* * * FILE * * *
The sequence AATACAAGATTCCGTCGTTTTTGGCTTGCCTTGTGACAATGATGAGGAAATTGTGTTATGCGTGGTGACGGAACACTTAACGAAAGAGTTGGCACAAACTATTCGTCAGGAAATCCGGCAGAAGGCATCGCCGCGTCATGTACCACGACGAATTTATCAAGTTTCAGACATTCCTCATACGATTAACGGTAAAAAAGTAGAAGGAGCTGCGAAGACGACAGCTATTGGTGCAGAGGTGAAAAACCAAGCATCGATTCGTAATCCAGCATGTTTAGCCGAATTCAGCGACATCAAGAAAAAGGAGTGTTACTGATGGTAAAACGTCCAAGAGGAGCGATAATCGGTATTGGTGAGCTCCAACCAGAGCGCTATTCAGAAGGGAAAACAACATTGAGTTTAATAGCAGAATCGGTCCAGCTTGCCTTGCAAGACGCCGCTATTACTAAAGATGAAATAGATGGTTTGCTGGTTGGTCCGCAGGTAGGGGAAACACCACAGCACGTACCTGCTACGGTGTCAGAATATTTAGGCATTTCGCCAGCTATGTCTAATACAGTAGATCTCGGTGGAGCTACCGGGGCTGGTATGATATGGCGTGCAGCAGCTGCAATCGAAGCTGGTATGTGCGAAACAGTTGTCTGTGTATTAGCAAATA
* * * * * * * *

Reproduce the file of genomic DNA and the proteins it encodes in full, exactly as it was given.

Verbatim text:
The sequence AATACAAGATTCCGTCGTTTTTGGCTTGCCTTGTGACAATGATGAGGAAATTGTGTTATGCGTGGTGACGGAACACTTAACGAAAGAGTTGGCACAAACTATTCGTCAGGAAATCCGGCAGAAGGCATCGCCGCGTCATGTACCACGACGAATTTATCAAGTTTCAGACATTCCTCATACGATTAACGGTAAAAAAGTAGAAGGAGCTGCGAAGACGACAGCTATTGGTGCAGAGGTGAAAAACCAAGCATCGATTCGTAATCCAGCATGTTTAGCCGAATTCAGCGACATCAAGAAAAAGGAGTGTTACTGATGGTAAAACGTCCAAGAGGAGCGATAATCGGTATTGGTGAGCTCCAACCAGAGCGCTATTCAGAAGGGAAAACAACATTGAGTTTAATAGCAGAATCGGTCCAGCTTGCCTTGCAAGACGCCGCTATTACTAAAGATGAAATAGATGGTTTGCTGGTTGGTCCGCAGGTAGGGGAAACACCACAGCACGTACCTGCTACGGTGTCAGAATATTTAGGCATTTCGCCAGCTATGTCTAATACAGTAGATCTCGGTGGAGCTACCGGGGCTGGTATGATATGGCGTGCAGCAGCTGCAATCGAAGCTGGTATGTGCGAAACAGTTGTCTGTGTATTAGCAAATA